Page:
Once we have been immunised, our bodies are better able to fight those diseases if we come into contact with them. All children in the UK currently receive vaccinations at: 8 weeks, 12 weeks, 16 weeks, 1 year, 3 years and 4 months.
Click the links here to find out about immunisations for your baby or pre-school aged child.
Each year, children in certain age groups will also be offered the flu vaccination as a nasal spray.
Some children will also get other immunisations where specific risks exist.
If your baby was born prematurely – please download the information leaflet from Public Health England which gives specific advice on immunisation for premature babies.
When your baby or child is due a vaccination you’ll either be sent an appointment or a reminder to make an appointment. Vaccinations are done by the practice nurse at your GP practice. If you miss an appointment it’s important that you contact the surgery to arrange another. If you’re worried your child may not be well enough for a vaccination, check with your practice nurse first. It’s important that immunisations aren’t delayed unnecessarily.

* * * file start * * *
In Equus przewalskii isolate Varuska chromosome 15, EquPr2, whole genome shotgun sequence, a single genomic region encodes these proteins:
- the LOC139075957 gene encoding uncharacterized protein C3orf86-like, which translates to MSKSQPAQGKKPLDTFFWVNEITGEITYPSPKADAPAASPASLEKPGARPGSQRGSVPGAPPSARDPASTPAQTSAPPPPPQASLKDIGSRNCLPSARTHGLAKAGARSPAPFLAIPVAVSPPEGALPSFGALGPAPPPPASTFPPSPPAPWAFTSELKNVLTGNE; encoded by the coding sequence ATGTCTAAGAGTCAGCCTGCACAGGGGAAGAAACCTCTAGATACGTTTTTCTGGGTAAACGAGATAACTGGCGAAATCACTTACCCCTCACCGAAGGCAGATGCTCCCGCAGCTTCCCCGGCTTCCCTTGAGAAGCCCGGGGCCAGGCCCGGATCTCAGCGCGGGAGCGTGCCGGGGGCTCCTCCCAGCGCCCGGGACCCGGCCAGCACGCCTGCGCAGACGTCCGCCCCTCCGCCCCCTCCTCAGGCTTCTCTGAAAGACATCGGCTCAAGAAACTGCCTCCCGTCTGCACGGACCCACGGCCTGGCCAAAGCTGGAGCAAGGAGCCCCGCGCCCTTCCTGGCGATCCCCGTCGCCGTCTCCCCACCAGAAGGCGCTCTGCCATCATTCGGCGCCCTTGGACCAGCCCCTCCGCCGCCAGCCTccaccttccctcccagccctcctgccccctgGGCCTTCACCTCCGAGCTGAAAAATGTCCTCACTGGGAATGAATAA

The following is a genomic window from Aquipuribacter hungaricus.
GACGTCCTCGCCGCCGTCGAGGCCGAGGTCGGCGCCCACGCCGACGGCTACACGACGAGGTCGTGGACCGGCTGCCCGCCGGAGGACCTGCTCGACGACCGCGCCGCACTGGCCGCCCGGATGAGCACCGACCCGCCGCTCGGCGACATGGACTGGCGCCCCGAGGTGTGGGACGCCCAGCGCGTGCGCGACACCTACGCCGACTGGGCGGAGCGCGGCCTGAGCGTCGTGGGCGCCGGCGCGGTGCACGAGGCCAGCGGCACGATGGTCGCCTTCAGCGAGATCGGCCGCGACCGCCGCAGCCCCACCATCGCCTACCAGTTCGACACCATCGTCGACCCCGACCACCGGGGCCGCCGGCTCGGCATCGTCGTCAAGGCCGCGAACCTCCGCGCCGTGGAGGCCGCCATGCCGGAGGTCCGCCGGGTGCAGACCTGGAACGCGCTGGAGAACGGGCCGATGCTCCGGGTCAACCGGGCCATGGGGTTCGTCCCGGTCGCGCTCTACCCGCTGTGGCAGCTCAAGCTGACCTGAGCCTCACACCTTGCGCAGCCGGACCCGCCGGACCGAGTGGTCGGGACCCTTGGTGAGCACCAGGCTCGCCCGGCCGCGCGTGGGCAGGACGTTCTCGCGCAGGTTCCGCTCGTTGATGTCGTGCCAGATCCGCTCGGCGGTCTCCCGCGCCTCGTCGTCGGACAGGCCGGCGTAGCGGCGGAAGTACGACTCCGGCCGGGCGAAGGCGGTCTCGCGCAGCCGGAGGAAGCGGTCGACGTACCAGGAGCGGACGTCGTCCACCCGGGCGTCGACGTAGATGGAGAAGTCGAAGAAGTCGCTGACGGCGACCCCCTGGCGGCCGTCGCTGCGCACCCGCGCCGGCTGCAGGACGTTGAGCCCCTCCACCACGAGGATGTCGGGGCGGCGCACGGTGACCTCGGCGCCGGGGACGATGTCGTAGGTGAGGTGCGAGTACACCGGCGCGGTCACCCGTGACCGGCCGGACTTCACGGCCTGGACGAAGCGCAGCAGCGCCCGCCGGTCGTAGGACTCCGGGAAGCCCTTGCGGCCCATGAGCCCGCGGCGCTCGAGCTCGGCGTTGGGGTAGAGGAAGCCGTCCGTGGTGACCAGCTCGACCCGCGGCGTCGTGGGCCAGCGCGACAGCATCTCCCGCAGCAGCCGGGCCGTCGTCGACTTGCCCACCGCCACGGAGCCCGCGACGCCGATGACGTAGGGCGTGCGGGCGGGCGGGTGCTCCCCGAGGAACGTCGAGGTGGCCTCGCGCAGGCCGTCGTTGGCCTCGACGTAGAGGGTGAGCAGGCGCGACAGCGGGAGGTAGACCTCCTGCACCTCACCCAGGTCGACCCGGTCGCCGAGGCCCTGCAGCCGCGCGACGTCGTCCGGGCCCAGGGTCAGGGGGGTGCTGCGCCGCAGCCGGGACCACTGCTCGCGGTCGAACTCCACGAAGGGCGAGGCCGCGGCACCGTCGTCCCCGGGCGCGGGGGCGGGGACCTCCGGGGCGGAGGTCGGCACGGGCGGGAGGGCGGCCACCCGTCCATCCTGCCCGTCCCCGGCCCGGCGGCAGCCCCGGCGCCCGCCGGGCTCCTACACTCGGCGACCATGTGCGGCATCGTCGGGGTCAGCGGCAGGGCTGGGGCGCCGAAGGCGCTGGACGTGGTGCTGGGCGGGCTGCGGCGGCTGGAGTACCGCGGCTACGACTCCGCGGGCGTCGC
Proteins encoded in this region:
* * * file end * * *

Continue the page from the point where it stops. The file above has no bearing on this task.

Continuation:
Have a look at this advice vaccination tips for parents which will help prepare you and your child, and know what to do after they have had their injections.
There is a lot of information, often against vaccination online and in social media. It is important that all parents have the right information to avoid putting your child at risk of serious illness.
See important information about why vaccination is safe and important.
If you’re travelling aboard you will need separate advice so please speak to your GP surgery.
If you have moved in from abroad the practice nurse will look at what vaccinations your child has already had and what they need. This is based on national guidance as schedules can vary between countries.